The opening match showed signs of acrimony on both sides, but especially Djokovic, whose pair of double faults contributed to half a dozen unforced errors combined, compared with no winners for either. He faced a break point but fixed himself and held on there, and as with every set, it was Djokovic who took the lead with Berrettini’s quick serve.

Berrettini came with 101 aces in the tournament, and that’s where his game was built: free serve points and fast-hit forehands that earned him the nickname “Hammer”.

These powerful blows caused the line umpires to mumble to keep their heads out of harm’s way. Djokovic occasionally shielded himself, crouching and raising his racket as if it were a shield to fend off the blows to his body.

Not many opponents come back at 137 mph and end up winning the point, but Djokovic did at least twice. And the big groundstrokes that Berrettini, who is 6-foot-5, can outlast most other players, kept falling off Djokovic’s racket.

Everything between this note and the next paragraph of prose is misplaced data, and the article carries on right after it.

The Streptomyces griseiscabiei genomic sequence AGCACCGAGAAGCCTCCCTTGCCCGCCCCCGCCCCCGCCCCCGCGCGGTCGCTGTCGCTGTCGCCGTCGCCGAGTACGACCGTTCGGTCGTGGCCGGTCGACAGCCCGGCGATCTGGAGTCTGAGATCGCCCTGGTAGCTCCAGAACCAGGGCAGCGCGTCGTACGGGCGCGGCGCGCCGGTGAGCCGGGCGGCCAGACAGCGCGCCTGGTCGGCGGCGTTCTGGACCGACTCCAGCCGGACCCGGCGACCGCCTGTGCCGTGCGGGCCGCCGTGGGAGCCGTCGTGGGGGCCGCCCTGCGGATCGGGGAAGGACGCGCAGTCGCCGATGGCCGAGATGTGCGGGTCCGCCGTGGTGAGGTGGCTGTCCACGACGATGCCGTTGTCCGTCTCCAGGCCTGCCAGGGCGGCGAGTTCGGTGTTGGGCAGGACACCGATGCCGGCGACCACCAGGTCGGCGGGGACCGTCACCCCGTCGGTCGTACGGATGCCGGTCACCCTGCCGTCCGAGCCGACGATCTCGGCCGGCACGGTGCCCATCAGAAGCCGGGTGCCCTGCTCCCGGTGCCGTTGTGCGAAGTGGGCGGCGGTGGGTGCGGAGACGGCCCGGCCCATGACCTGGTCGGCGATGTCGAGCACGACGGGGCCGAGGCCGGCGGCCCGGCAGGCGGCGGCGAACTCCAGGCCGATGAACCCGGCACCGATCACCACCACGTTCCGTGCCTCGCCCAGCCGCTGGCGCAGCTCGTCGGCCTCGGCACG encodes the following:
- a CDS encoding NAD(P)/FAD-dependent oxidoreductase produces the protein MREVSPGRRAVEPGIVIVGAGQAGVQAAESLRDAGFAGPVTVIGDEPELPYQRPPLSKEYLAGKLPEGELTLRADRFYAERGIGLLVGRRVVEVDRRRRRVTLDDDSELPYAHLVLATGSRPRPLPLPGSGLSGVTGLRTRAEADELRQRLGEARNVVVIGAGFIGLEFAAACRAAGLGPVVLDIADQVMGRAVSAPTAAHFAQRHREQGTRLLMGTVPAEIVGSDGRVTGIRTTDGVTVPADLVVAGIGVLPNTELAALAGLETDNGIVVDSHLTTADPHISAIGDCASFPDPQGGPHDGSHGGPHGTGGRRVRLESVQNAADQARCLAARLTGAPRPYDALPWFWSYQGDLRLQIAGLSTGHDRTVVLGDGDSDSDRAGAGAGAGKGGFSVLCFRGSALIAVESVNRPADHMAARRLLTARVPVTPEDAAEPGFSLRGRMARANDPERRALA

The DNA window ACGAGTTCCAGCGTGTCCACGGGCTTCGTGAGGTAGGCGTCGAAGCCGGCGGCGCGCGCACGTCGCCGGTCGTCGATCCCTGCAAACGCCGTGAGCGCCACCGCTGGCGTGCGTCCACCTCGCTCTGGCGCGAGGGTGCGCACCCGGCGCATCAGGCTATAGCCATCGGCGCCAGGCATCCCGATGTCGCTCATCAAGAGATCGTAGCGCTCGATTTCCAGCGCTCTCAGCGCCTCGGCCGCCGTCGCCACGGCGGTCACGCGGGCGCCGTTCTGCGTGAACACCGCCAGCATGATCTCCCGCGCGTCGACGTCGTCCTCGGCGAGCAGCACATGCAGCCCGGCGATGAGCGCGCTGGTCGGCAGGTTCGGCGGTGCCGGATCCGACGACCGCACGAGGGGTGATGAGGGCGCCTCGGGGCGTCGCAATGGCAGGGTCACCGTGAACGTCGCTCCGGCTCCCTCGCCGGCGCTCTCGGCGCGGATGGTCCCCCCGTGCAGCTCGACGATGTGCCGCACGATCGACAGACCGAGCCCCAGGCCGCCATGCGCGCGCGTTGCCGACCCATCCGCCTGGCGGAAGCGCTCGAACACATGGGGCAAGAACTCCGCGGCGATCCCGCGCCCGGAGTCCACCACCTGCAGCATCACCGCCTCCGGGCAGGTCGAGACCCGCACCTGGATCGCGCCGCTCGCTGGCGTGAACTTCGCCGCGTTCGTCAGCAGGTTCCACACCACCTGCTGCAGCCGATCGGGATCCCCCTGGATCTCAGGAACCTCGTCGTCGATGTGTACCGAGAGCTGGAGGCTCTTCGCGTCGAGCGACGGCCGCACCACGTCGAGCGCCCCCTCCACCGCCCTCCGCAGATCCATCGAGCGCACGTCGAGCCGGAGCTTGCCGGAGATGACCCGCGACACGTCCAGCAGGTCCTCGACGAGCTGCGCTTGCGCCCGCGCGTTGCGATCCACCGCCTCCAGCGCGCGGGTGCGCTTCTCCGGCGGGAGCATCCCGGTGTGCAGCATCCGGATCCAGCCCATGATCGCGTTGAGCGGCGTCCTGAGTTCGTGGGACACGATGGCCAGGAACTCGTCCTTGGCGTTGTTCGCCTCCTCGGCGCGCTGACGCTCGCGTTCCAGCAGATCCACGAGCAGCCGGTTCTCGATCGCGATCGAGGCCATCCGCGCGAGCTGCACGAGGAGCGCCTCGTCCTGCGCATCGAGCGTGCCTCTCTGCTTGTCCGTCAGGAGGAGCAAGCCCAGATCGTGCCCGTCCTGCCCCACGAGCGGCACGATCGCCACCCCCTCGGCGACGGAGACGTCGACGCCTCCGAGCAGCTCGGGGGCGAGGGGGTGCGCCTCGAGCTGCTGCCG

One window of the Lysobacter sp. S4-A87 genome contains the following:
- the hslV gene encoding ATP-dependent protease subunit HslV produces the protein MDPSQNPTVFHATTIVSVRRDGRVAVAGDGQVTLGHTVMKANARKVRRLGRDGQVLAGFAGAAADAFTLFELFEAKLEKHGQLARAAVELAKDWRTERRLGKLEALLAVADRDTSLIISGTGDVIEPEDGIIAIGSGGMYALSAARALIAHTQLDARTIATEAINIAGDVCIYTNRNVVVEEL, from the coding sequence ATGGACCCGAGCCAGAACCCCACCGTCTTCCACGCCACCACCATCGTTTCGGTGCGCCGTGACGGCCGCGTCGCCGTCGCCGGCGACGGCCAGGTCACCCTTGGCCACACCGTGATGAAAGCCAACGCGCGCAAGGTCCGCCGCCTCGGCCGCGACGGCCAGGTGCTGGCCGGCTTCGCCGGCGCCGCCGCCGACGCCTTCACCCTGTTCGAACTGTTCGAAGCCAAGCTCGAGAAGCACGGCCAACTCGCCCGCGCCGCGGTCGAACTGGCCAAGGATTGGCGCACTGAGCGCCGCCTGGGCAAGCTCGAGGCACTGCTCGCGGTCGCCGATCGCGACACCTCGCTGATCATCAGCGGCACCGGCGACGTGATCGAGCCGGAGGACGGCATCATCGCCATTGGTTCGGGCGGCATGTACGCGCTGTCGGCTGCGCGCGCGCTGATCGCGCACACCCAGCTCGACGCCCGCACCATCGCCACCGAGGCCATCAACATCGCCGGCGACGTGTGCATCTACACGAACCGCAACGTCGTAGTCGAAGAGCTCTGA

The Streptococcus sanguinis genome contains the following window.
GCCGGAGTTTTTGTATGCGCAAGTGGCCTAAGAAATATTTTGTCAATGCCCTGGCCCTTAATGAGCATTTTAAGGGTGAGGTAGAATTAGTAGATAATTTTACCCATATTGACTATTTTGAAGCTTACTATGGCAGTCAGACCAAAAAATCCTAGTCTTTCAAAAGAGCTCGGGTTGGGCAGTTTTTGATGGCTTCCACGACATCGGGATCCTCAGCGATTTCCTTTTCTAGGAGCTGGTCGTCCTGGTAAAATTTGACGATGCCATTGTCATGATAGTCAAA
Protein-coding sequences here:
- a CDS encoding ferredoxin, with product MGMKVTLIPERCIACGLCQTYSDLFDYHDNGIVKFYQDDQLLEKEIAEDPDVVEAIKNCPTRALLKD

That’s what Djokovic does: He forces enemies to work hard to win every point, let alone a match, a set, a match.

In fact, this could have ended much sooner: Djokovic led 4-1 in the first set, 4-0 in the second and 3-1 in the third. But in the beginning, in particular, he stumbled in ways he rarely does, missing a point and breaking when he served for it at 5-3.

In the tiebreak that followed, they tied by three, but Brittney won three of the next four with forehand kicks, closing them in with a 138 mph header.

He strutted until the change, and many in the full house of about 15,000 rose to celebrate with him.

Chants “Ma-tte-o!” Rang early in the third set. Others quickly responded with Djokovic’s “No-le!” Later in the group, Djokovic held his racket to his ear and pointed for more support.

But Djokovic is nothing if not a fighter – he turned things around from two sets in the French Open final last month – and made his way back into that set, which ended with Djokovic on his back on the court, basking in the sun. The crowd cheers.

There were some magical moments, points that contained the brilliance of both of them.

On one, Berrettini somehow came with kicks from the back into the net, between the legs which Djokovic somehow tracked back to hit the field, but ended up in the net.